Some people still think that it’s shameful if they have a mental illness, are experiencing a loss of control emotionally or irrational and dark thinking. There are those that assume it shows personal weakness or a failing. If it’s children who have a mental illness, some conclude it reflects the failings of the parents. Stigma and discrimination are the two biggest obstacles to a productive solution-based conversation about mental health.
I have had more people thank me than judge me because I have been so open about my stuff. I have had more people begin to cope again and even love life again, because I, and others like me, have shared our stuff and not hidden it behind the idea of right and wrong.
Mental health is becoming more recognised and discussed however, there is still some intolerance and small mindedness. There always will be those people who cannot get out of their own way, but acceptance is growing.
A supportive program I have come across, delivered by Mates in Construction, is called the 4C’s. The third C was Caring and the fourth C was Courageous.
It stated in the part for caring— “I am accountable for my actions and actively care for the safety of myself and others—Care about the welfare of my neighbours …. Please keep an eye on your workmates and if someone is acting out of character, or saying things like I don’t see the point anymore, or there is no hope, please reach out to them and discreetly ask them if they’re okay, and if they’re not, help them get in contact with professional resources.”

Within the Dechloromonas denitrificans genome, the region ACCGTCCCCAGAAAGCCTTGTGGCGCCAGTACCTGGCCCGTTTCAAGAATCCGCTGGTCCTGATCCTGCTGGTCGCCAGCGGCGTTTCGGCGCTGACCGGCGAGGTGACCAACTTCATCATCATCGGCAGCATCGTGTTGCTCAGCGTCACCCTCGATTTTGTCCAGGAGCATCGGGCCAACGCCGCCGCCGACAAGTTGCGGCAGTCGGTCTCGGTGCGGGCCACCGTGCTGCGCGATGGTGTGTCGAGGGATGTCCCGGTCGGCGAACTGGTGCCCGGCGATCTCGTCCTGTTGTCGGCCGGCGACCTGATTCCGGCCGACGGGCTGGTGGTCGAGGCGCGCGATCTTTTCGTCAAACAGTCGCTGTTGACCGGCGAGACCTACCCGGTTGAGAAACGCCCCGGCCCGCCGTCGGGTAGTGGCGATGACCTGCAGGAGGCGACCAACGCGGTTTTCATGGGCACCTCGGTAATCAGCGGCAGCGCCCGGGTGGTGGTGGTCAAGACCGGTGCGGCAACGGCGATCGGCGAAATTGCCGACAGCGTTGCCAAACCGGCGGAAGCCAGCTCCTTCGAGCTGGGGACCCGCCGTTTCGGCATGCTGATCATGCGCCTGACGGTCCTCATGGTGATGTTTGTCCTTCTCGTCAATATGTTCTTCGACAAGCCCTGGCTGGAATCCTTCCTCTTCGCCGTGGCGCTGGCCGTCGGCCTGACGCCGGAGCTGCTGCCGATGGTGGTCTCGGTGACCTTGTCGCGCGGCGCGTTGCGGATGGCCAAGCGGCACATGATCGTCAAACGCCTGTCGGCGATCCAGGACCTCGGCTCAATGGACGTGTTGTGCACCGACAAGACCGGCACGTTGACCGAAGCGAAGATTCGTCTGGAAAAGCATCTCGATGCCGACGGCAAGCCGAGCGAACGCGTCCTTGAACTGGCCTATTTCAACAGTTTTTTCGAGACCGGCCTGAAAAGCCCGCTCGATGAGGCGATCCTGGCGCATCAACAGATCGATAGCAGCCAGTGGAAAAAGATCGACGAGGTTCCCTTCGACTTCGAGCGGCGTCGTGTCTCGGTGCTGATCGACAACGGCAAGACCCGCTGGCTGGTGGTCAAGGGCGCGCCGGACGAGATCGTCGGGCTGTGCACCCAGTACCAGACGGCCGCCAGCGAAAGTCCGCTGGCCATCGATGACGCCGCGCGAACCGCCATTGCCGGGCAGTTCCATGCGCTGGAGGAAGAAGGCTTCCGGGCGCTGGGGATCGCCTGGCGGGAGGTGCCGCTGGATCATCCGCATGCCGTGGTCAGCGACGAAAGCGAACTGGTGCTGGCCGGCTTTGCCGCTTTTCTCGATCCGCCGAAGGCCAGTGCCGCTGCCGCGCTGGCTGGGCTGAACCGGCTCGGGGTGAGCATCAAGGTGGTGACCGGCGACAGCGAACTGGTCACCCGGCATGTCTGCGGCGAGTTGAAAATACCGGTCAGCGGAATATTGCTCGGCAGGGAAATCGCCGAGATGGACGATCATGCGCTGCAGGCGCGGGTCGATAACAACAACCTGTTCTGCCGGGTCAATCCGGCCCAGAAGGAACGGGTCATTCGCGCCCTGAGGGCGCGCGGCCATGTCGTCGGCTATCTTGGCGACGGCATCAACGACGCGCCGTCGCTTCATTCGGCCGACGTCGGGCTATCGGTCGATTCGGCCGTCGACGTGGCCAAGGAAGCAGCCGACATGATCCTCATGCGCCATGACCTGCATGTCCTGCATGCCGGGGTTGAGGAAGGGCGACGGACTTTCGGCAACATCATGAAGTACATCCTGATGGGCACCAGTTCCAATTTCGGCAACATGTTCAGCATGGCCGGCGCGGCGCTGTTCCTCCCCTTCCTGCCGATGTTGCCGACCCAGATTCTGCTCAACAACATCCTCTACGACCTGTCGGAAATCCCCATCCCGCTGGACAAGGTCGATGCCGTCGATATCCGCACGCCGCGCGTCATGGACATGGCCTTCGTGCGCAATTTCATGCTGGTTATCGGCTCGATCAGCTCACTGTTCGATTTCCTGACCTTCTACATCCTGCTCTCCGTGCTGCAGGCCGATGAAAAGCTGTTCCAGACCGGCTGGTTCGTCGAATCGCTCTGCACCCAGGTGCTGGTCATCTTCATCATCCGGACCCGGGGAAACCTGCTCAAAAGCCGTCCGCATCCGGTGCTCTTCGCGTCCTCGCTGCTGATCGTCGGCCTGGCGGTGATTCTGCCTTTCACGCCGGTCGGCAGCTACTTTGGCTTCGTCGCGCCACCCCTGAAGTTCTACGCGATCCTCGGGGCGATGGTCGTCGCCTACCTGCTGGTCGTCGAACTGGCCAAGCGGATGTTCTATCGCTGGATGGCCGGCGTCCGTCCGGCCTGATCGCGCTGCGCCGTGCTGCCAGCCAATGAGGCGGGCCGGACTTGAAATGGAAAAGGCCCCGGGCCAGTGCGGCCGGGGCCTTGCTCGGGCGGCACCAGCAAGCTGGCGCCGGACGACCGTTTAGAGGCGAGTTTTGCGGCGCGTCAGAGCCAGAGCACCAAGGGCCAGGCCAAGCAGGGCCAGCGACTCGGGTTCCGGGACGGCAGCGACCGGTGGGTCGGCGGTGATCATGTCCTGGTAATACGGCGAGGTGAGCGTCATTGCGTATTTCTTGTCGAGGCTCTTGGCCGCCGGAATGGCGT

Courage included the actions of— “I will speak up, provide positive feedback to my peers, and prevent incidents by utilising stop work authority and coaching. This also includes the courage to reach out to a work mate and ask them if they’re okay.”
If you find yourself in the gut wrenching or numb place of despair and your cup is empty, approach your mates, your family and even have a chat to a professional. Everyone at some time is running on empty and it takes courage to ask for help, to make the changes you need to make it to the next day.
From my years of experience personally and professionally, I have found that if you are not okay, nothing else will be, no matter what skill you adopt or distraction you create. The relationship you have with yourself will determine how you think and feel, how you deal with challenges, as well as the relationship you have with everyone else in your life. Your level of self-esteem and the value you put on yourself will determine your performance and productivity.
Just check in right now. Firstly, take a long slow deep breath. Feel the breath go in through your nose, travel down your throat, fill your lungs, and expand in your belly. Let it sit there for just a moment then exhale, blowing all the air out and as you do feeling a sense of release and calm. Do this a couple more times. Slow and controlled, and with an awareness of how you are already much more relaxed.
Now that you are more calm and centred, ask a few self-check-in questions—
- How are you feeling?
- How much do you like yourself?
- How much do you understand yourself?
- What are you good at? What do you love doing?
- What are your favourite things?
- Do you reward yourself?
- What do you dislike?
- Are you a friend to you, or are you your own enemy?
- Close your eyes and imagine you can see your cup, is it full, empty or half way?
- Are you aware of your thoughts and the way you think most of the time? What about now?
Take a few minutes to make some notes on your thoughts and findings.
If you discover that you are struggling with something, reach out to another who will listen and support you get back on track. I am here to support you, so please, reach out.
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